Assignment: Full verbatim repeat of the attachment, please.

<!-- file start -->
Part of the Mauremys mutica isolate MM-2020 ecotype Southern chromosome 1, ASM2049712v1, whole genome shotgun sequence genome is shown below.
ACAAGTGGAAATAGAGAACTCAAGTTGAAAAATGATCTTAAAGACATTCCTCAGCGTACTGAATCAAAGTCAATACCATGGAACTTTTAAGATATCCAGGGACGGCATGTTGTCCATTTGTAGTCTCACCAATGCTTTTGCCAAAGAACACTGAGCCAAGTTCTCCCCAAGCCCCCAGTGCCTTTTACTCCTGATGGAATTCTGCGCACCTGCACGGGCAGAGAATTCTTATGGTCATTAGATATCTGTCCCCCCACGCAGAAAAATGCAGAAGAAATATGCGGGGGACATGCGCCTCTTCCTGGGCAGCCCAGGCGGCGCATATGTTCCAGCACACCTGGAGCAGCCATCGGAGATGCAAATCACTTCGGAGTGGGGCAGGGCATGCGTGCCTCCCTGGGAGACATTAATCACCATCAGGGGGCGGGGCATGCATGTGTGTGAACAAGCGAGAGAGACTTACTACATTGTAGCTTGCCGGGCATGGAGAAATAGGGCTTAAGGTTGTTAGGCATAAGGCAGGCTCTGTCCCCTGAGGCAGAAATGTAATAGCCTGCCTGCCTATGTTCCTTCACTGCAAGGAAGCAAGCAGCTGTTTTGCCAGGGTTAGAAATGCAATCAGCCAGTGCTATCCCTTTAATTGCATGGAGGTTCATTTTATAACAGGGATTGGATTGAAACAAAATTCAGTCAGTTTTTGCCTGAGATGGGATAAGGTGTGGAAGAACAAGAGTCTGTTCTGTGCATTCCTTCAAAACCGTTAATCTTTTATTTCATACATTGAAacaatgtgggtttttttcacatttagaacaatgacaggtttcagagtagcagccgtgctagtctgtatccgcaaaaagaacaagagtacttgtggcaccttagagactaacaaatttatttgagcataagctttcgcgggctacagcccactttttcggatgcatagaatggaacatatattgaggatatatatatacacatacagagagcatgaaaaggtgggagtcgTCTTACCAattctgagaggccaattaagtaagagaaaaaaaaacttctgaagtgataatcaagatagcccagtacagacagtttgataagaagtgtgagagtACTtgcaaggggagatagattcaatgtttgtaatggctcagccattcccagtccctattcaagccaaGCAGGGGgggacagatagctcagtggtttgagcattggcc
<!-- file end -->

Part of the Mauremys mutica isolate MM-2020 ecotype Southern chromosome 1, ASM2049712v1, whole genome shotgun sequence genome is shown below.
ACAAGTGGAAATAGAGAACTCAAGTTGAAAAATGATCTTAAAGACATTCCTCAGCGTACTGAATCAAAGTCAATACCATGGAACTTTTAAGATATCCAGGGACGGCATGTTGTCCATTTGTAGTCTCACCAATGCTTTTGCCAAAGAACACTGAGCCAAGTTCTCCCCAAGCCCCCAGTGCCTTTTACTCCTGATGGAATTCTGCGCACCTGCACGGGCAGAGAATTCTTATGGTCATTAGATATCTGTCCCCCCACGCAGAAAAATGCAGAAGAAATATGCGGGGGACATGCGCCTCTTCCTGGGCAGCCCAGGCGGCGCATATGTTCCAGCACACCTGGAGCAGCCATCGGAGATGCAAATCACTTCGGAGTGGGGCAGGGCATGCGTGCCTCCCTGGGAGACATTAATCACCATCAGGGGGCGGGGCATGCATGTGTGTGAACAAGCGAGAGAGACTTACTACATTGTAGCTTGCCGGGCATGGAGAAATAGGGCTTAAGGTTGTTAGGCATAAGGCAGGCTCTGTCCCCTGAGGCAGAAATGTAATAGCCTGCCTGCCTATGTTCCTTCACTGCAAGGAAGCAAGCAGCTGTTTTGCCAGGGTTAGAAATGCAATCAGCCAGTGCTATCCCTTTAATTGCATGGAGGTTCATTTTATAACAGGGATTGGATTGAAACAAAATTCAGTCAGTTTTTGCCTGAGATGGGATAAGGTGTGGAAGAACAAGAGTCTGTTCTGTGCATTCCTTCAAAACCGTTAATCTTTTATTTCATACATTGAAacaatgtgggtttttttcacatttagaacaatgacaggtttcagagtagcagccgtgctagtctgtatccgcaaaaagaacaagagtacttgtggcaccttagagactaacaaatttatttgagcataagctttcgcgggctacagcccactttttcggatgcatagaatggaacatatattgaggatatatatatacacatacagagagcatgaaaaggtgggagtcgTCTTACCAattctgagaggccaattaagtaagagaaaaaaaaacttctgaagtgataatcaagatagcccagtacagacagtttgataagaagtgtgagagtACTtgcaaggggagatagattcaatgtttgtaatggctcagccattcccagtccctattcaagccaaGCAGGGGgggacagatagctcagtggtttgagcattggcc